Should You Draft One-Color, Two-Color or Tricolor Decks?
Evolving Wilds will be the only land with a lower rarity to allow a minimum of color fixes, so it will be easy to draft this expansion of Magic: The Gathering focusing only on one-color or two-color decks at the most. Therefore, the tricolor must be excluded unless you have good access to the green ramp cards.
The Archetypes revolve around the need to combine two colors together in search of synergies and make the most of the common points:
Disturb Flying Spirits
Vampire life loss matter
Best Colors to Draft
In innistrad: Midnight Hunt, the best-performing colors are white and blue, followed by black and green. Red is usually considered the weakest color. Black and green work well as supporting colors and can be useful to draft if white or blue are already difficult to find.
White and Blue
The white–blue archetype is based on a time-type approach focusing on stemming opponents in the early turns with creatures with Disturb or with Blue's Time cards or by casting two spells on our turn to transform the werewolves back into humans for the purpose to weaken them.
In the mid to late game, it will be possible to maintain the pressure by throwing cards with Disturb from our graveyard and lighten an army of flying creatures difficult to block.
Green and Blue
The green–blue archetype retains the tempo effects similar to the previous Disturb deck but adds the typical Ramp effects of green and replaces white with Flashback cards while roughly maintaining their structure. The result will be less based on flying creatures but will be backed by large creatures on the battlefield that can hold up against those of the opponent.
Blue and Black
The blue–black archetype will be the one that will make the most use of the 2/2 zombie tokens with decayed both by enhancing them and by exploiting their departure for additional effects.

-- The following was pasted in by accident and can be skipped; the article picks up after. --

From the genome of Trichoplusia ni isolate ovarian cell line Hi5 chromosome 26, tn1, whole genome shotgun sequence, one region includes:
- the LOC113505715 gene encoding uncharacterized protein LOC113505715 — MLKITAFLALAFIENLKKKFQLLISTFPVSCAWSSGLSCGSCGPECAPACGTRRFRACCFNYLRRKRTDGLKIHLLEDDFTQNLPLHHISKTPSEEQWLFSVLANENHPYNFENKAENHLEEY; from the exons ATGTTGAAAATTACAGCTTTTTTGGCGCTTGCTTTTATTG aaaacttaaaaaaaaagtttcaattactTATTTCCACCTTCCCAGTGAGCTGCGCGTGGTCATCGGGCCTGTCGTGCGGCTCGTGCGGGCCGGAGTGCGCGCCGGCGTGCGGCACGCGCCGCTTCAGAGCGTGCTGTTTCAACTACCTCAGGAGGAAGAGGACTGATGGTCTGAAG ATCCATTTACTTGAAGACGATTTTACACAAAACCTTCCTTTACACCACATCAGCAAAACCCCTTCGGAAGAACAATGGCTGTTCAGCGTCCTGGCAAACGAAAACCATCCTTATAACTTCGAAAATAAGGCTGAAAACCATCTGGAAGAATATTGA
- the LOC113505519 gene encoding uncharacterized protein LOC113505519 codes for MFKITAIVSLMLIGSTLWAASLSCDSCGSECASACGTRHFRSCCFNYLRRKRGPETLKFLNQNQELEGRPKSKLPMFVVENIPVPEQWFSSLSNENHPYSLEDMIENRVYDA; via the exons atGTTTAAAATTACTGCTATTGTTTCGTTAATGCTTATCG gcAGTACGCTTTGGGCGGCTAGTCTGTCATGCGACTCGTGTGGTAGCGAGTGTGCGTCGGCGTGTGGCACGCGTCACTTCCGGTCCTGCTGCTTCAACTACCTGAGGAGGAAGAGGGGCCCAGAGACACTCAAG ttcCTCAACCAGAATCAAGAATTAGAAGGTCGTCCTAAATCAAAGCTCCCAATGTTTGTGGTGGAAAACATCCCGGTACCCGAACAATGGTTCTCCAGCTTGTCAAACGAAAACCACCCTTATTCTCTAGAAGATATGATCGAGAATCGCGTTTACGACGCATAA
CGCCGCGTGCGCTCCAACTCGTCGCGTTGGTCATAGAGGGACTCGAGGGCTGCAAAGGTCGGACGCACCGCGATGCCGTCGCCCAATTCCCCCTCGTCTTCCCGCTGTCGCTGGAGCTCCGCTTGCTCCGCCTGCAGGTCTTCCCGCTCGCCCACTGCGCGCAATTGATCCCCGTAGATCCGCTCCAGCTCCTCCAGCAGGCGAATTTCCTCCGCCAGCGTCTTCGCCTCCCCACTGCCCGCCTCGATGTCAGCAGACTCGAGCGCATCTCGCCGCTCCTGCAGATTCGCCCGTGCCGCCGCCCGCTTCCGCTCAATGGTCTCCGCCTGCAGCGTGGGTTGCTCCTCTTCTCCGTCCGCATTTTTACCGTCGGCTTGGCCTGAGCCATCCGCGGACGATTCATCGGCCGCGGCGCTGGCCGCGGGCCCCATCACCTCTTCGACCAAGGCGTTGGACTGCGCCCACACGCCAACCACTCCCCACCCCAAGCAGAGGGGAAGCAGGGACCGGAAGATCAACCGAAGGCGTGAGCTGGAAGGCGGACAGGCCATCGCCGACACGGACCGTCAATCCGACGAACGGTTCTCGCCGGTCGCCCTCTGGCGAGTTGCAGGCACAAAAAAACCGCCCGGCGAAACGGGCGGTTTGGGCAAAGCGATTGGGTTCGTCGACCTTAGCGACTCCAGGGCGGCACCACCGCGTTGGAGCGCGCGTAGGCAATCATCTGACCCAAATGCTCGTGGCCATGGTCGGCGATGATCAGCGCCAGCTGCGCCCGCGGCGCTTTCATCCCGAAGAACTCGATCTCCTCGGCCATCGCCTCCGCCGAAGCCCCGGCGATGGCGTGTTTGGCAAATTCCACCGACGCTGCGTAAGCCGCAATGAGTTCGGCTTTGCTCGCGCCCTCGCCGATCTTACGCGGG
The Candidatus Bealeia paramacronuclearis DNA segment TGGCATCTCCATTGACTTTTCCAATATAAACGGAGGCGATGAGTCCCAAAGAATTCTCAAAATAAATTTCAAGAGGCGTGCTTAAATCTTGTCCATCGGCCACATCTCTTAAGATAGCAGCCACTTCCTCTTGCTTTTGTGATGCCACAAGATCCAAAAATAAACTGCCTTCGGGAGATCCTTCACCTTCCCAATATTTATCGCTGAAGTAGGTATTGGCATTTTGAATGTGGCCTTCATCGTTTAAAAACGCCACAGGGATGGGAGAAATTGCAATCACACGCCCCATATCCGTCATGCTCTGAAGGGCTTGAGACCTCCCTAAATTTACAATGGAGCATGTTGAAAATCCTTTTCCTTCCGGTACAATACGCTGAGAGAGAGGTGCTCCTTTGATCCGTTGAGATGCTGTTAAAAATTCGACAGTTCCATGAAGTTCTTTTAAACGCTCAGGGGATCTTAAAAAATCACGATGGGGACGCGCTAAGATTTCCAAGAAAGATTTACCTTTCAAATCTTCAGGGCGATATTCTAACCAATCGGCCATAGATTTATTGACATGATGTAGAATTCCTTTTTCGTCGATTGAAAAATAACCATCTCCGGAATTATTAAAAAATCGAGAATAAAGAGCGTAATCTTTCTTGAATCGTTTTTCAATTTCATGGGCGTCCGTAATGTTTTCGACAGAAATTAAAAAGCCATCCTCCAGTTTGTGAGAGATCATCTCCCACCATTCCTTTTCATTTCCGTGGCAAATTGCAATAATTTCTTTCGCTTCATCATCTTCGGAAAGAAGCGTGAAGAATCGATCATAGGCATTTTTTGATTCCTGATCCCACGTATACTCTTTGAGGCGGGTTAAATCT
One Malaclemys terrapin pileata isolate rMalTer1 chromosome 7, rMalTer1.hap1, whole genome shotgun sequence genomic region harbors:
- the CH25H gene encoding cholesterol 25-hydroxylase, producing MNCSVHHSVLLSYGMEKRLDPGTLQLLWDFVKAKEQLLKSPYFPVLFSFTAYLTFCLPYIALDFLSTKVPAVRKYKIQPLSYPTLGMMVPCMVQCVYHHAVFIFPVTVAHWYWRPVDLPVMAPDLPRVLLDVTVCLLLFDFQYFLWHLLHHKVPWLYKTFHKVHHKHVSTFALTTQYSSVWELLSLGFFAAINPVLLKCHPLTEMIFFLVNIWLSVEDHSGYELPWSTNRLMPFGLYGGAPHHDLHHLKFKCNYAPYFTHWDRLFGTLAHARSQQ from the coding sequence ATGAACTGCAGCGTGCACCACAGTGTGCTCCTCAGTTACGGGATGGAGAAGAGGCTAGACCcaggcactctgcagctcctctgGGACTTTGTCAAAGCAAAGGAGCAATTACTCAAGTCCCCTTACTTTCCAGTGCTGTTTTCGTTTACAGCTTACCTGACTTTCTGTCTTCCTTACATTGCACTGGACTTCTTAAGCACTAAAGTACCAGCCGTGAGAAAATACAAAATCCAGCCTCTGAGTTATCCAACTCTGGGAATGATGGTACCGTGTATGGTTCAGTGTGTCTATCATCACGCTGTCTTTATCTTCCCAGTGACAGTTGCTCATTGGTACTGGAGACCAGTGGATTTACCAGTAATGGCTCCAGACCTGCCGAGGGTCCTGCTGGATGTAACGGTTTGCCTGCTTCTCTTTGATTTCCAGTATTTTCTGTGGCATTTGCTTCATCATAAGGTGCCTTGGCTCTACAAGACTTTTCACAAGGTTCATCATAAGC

Usually, we tend to block these 2/2 pieces very rarely since they are destroyed after the attack. However, against the blue and black archetype, the opponent will have to understand how to contain them, as they will be very numerous and aggressive.
White and Green
The white–green archetype focuses more on humans and above the Coven mechanic, so we will have to strive to always have at least three creatures with different strength present in our battlefield. This will force us to take some more damage so as not to risk losing our creatures and keep the bonus active, but in the long run this discomfort will be rewarded.
Black and Green
The black–green archetype offers good resilience and a good aptitude for reusing graveyard resources, both recovering creatures and spells with Flashbacks.
It has good removals, and there are powerful creatures that can hold the battlefield.
Are the Other Archetypes Bad?
The other archetypes aren't necessarily bad, but they require more specific card selection and deck construction like "gimmick decks".
- Red and Green: A red–green werewolf deck will be limited in the number of werewolf playable per turn in order not to inadvertently activate the Day side.
- Black and Red: The black–red deck, based on the damage inflicted on the opponent, will be weakened if it fails to inflict a constant amount of damage over time.
If the player is able to understand these limitations and limit the drawback to their strategy, it is possible that they are excellent decks. However, they are not so easy for everyone to play.
© 2021 Christian Allasia